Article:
I pulled out several pairs of sunglasses, safety glasses and shooting glasses to begin the process. My glasses were in varying stages of filth, so I first cleaned all of the lenses with a standard eyeglass spray cleaner prior to getting started. The gel has a spray top to it, and when I pressed down it dispensed a narrow spray. Both spray dispensers took multiple presses to squirt anything out. With the XC Spray, I was sure that I had a defective sprayer after dozens of presses but then all of a sudden it squirted out. Yay! There is no control over how much is dispensed.
When I smeared it around with my finger it seemed like a gel. I then wiped the spray gel onto both sides of my lens. One spray easily covers two lenses on front and back. Both products seemed to go on similarly with no color and no odor. I then allowed it to dry for 10 minutes and wiped the lenses with the lens cloth. Both products seemed to buff out similarly. There was no noticeable residue or difference in the lenses after treatment.
READING THE INSTRUCTIONS
The Sven Can See came with an instruction card that says to apply it to a clean, dry lens. The website recommends removing old gel first if possible. Then I'm to remove the cap, apply ONE SMALL DROP to one side of one lens, rub it onto both lens areas front and back, let dry for 10 minutes and buff with a clean dry cloth.
The Anti-Fog Spray, Wipe and Go! product came with a lens cloth so I'll be using that. The Spray states on the package to 'Spray, Wipe and Go' but the website has a video which emphasizes two keys to success: less (product) is more and let it sit for at least 10 minutes (more is better) before buffing. This is a little contradictory, i.e. is it ready to go right away (Spray, Wipe and Go!) or is it required to wait 10 minutes? I'll try both ways to see what works.
Sven Can See offers a 100% money-back guarantee.
The product is not meant to go in the eye, so it is not recommended for contact lenses. If it gets in the eye, flushing with tap water is recommended. If ingested then I should seek medical help. It should be kept out of the reach of children.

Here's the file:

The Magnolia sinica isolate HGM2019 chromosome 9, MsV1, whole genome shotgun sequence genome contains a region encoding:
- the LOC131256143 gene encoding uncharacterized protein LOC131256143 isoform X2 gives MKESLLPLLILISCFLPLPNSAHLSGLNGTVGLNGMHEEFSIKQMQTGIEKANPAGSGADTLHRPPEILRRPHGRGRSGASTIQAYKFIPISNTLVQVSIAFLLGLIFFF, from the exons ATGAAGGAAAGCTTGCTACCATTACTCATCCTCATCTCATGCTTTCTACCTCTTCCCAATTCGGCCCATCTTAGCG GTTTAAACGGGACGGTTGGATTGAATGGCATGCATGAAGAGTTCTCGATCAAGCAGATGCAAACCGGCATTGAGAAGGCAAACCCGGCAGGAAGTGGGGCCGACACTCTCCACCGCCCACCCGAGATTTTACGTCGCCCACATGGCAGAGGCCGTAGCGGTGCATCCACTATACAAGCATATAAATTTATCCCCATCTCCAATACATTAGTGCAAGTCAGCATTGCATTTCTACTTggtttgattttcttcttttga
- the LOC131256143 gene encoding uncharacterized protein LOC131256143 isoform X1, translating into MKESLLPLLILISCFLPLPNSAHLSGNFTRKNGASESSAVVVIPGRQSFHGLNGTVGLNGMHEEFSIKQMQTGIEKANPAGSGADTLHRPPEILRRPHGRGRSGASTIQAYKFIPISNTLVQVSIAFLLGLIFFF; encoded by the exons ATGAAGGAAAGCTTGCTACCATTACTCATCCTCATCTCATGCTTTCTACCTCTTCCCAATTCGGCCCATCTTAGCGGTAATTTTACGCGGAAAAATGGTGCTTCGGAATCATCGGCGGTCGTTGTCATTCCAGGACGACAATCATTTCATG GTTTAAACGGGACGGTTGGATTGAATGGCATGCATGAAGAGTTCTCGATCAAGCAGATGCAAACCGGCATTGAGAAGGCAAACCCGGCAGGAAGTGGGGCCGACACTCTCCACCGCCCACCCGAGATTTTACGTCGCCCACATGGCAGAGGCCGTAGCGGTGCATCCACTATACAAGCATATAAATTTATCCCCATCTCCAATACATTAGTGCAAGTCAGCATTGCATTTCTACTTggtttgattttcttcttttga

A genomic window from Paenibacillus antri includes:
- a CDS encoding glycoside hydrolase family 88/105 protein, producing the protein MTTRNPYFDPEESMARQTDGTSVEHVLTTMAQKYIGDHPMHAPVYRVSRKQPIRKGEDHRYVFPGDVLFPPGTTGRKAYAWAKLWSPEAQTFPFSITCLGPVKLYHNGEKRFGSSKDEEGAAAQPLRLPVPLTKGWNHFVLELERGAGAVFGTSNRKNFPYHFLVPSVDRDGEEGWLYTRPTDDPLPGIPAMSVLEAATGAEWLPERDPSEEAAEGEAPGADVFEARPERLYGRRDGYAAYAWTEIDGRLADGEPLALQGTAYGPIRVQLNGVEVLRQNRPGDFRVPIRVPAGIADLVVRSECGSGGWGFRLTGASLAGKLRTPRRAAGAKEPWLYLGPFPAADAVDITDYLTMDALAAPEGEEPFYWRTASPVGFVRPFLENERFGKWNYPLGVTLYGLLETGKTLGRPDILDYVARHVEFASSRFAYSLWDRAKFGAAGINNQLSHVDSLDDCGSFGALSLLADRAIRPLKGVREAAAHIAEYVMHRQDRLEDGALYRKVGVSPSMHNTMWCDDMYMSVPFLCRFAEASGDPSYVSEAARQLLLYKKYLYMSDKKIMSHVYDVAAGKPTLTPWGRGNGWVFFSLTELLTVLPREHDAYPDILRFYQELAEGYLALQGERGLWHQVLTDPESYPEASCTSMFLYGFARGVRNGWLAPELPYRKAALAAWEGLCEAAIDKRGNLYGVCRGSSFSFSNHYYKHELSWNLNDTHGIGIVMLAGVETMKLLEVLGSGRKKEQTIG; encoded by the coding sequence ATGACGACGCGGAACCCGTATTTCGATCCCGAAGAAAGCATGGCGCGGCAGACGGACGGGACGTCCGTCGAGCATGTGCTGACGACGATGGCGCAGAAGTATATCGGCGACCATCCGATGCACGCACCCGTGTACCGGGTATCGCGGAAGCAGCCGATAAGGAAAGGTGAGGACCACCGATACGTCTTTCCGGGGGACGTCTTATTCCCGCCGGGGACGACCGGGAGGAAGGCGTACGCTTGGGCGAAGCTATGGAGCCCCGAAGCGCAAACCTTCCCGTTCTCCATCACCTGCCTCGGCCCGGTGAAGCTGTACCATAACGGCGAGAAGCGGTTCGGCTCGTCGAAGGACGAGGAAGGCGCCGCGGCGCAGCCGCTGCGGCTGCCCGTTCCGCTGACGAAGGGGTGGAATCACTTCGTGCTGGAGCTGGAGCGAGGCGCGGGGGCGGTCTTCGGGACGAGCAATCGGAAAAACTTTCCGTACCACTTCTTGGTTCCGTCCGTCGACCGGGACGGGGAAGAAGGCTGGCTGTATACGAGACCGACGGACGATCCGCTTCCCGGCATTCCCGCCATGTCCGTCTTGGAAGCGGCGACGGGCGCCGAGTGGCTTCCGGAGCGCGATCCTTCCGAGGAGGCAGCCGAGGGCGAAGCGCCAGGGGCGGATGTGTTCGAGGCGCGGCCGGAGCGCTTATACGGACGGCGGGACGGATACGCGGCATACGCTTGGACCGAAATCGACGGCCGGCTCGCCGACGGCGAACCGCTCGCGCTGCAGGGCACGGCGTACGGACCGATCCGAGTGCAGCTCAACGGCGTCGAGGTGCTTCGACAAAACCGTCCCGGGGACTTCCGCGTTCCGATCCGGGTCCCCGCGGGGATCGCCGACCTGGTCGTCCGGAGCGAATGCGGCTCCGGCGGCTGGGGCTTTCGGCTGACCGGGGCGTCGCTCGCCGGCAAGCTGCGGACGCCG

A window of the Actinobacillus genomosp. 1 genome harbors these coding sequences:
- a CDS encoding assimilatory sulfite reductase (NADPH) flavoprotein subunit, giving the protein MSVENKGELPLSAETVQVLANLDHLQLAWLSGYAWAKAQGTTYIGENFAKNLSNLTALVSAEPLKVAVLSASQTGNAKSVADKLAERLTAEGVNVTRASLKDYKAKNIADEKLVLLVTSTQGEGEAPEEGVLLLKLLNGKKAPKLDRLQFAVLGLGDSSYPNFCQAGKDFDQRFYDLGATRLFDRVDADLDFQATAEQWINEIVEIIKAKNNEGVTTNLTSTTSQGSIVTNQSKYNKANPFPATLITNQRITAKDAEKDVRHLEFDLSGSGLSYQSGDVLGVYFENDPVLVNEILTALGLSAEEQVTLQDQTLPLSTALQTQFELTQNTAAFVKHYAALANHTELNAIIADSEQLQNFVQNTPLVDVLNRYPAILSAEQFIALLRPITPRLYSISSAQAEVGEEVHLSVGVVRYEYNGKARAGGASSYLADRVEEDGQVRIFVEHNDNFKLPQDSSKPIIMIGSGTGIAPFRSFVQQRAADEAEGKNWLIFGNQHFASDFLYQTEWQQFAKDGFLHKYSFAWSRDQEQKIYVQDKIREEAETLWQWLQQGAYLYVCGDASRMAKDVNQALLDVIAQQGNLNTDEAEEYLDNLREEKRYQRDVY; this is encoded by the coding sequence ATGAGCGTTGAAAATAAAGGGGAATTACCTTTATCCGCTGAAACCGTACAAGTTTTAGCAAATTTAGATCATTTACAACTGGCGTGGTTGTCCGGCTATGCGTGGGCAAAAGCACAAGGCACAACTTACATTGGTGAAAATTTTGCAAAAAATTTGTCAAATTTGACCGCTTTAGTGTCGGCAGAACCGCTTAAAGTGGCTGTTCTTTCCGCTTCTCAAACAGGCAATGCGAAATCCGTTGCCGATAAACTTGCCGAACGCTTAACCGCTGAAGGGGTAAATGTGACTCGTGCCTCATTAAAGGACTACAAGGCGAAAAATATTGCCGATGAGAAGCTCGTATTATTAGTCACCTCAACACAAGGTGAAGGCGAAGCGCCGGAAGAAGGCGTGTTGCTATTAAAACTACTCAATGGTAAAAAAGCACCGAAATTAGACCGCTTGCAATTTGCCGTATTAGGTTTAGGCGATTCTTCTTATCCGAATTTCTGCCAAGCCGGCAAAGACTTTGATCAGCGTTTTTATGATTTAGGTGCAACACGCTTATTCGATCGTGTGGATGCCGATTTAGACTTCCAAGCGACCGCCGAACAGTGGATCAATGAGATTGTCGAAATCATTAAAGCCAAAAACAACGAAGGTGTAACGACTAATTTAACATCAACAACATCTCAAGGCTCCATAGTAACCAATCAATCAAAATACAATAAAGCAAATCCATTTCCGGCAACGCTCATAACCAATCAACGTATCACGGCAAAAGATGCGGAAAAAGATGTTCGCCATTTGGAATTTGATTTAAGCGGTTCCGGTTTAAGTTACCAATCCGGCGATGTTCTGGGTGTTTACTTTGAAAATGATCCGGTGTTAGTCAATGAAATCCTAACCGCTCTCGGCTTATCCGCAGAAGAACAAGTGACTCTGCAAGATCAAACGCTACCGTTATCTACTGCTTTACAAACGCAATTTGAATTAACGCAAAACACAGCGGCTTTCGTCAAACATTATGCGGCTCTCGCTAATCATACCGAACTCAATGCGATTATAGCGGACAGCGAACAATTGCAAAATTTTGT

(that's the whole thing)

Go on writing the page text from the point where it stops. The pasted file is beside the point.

The Sven Can See Anti-Fog and Anti-Fog/Anti-Frost Gels are products designed to keep glasses from fogging up or frosting up in a variety of conditions and situations.
Spray comes with lens cloth
Claims to keep glasses fog-free
Claims to work in various conditions
Claims to work on various types of glasses
Need to apply ahead (not just carry on trail)
LONG-TERM TEST LOCATIONS AND CONDITIONS
Over the test period I used the Sven products for all of my outdoor activity. I wore a variety of glasses with a variety of lens colors. So, I used the Sven products for backpacking, snowshoeing, hiking, mountain biking, softball, running and just around town. Conditions ranged from below freezing to nearly 100 F (38 C). Humidity varied widely from hot sunny dry conditions to stormy wet conditions.
|A sample of my glasses|
Marble/Cottonwood Canyons, Death Valley National Park, California: 4 days, 34 mi (55 km); 1,167 to 4,680 ft (356 to 1,426 m) elevation; 52 to 90 F (11 to 32 C). Partly cloudy with breezy conditions.
Shadow Lake, Sierra Nevada, California: overnight trip of 10 mi (16 km); 6,327 to 7,264 ft (1,928 to 2,214 m); 28 to 52 F (-2 to 11 C); sunny and clear.
Pacific Crest Trail, Section F, Southern California: 6 days; 86 mi (138 km); 3,773 to 7,003 ft (1,150 to 2,135 m); 29 to 87 F (-2 to 31 C); clear sunny skies to dense 'raining' fog to snow to howling desert winds.
Polaris Trail, Loon Lake, Sierra Nevada, California: 6.1 mi (10 km); 6,327 to 6,510 ft (1,928 to 1,984 m); 32 F (0 C); stormy, windy, snow conditions.
China Wall, Sierra Nevada, California: 4.6 mi (7.4 km); 5,000 to 5,200 ft (1,524 to 1,585 m); 33 to 39 F (0.5 to 2 C); sunny with large puffy clouds.
Coldstream Valley, Donner Lake, California: 3.3 mi (5.3 km); 5,935 to 6,236 ft (1,809 to 1,901 m); 33 F (0.5 C); mostly cloudy with storm moving in.
Mount Rose, Carson Range, Nevada: 1.8 mi (2.9 km); 8,911 to 9,080 ft (2,716 to 2,768 m) elevation; 43 F (6 C); sunny and clear.
PERFORMANCE IN THE FIELD
The first thing that I did was treat several pairs of my glasses with Sven product on just the right-side lens so that I could test one lens with and one lens without anti-fog. I then realized that was a waste of time to treat so many pairs of glasses at one time because the product claims to last for 8 hours. So, after that I treated the lenses that I would be wearing for the day in the morning before the outing or on the way to the trailhead.